Baykar Tech has signed contracts with at least 19 countries, most of which have been signed in the past 18 months. Among the buyers is Poland, the only EU and NATO member to order the UAV.

Turkey’s defense and aerospace exports totaled more than $3 billion last year, a record, according to the country’s state news agency.

“It is important to strengthen defense and aviation exports to countries with which Turkey has strategic relations,” Haluk Bayraktar, CEO of Baykar and Selçuk’s younger brother, told Anadolu news agency in January. “In addition to providing economic benefits, defense exports also provide a suitable basis for establishing strategic relationships with the countries you export to.”

For Selcuk Bayraktar, this is not only a family business and a lifelong passion for technology. He said that it was about ensuring the independence and technological self-sufficiency of his country.

“When I was 20… you could say we were going to be the best in football… [or] in baklava, in kebab, but no one could say that we were going to develop a niche technology that would become world famous.”

Celine Alhaldi and Eyad Kurdi contributed to this report

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Iranian lawmakers have demanded a series of conditions to revive the 2015 nuclear pact with world powers, including legal guarantees approved by the US Congress that Washington will not pull out of the deal, Iranian media reported Sunday. Separately, Tehran imposed sanctions on 24 Americans on Saturday.

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  • Why is it important: As negotiations stalled, increased sanctions from Iran and further demands could jeopardize the possibility of reaching a final agreement. Iran’s sanctions on 24 more Americans, including former Army Chief of Staff George Casey and former President Donald Trump’s lawyer Rudy Giuliani, could further limit negotiations in the negotiation room.

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The Expo 2020 Dubai site hopes to continue beyond the six-month event as it transforms into an ambitious new metropolitan area in Dubai.

On March 31, the first World Expo in the Middle East ended. Over the course of six months, Expo 2020 Dubai visited 192 countries and recorded over 24 million visits. Now attention is switched to what will happen next.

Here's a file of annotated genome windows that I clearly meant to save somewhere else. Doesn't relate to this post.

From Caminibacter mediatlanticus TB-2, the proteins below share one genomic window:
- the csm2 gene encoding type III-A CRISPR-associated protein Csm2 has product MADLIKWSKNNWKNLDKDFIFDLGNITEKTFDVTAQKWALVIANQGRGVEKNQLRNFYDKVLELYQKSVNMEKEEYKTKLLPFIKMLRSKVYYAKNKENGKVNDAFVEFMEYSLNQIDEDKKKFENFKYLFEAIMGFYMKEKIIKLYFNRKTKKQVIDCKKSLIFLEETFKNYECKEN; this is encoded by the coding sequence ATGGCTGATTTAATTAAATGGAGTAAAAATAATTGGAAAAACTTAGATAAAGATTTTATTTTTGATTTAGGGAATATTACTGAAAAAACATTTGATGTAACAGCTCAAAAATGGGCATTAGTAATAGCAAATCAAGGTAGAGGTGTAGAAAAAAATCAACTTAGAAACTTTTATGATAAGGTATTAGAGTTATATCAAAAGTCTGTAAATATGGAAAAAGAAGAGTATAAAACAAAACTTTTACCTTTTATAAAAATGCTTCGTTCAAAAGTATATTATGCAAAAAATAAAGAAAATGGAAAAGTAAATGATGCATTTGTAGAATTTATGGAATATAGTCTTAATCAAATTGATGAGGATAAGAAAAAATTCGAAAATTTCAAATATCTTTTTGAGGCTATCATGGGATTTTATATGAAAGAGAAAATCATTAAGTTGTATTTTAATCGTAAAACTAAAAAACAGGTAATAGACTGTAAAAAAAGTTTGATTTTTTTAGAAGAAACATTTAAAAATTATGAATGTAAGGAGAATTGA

The 438-hectare site will reopen in October as District 2020, the name given to a new community focused on sustainability, smart technology and human-centered design, according to the District 2020 team. Over 80% of the buildings built for the show will remain part of District 2020, including crowd favorites such as Al Wasl Plaza, Terra, the Sustainability Pavilion, the Surreal Water Feature and the UAE Pavilion. It will accommodate up to 145,000 residents, a goal the UAE hopes to achieve within the next decade.

Businesses are also moving. District 2020 organizers hope to attract small and medium enterprises as well as 85 startups through its “Scale2DubaiMajor companies such as DP World, Siemens Energy and Terminus Technologies are also planning to open offices on site.

The 2020 area will still be connected to downtown Dubai via a newly built metro station and 3 major highways, but organizers say future residents will never have to leave the site. This is because city planners designed it as a “15-minute city”. This is the concept of urban planning, which means that every place that a person would ever need to visit – whether it be a school, an office, a hospital, a grocery store – is no more than a 15-minute walk or bike ride.

The organizers are confident that District 2020 will continue to attract visitors and tourists to the site. Al Wasl Dome plans to host regular concerts and shows, and the huge Dubai Exhibition Center will host major conferences throughout the year.

Bijan Hosseini

Photo of the day

Christians take part in the traditional Palm Sunday procession in the Iraqi city of Al-Kosh, 50 km north of the city of Mosul, on April 10.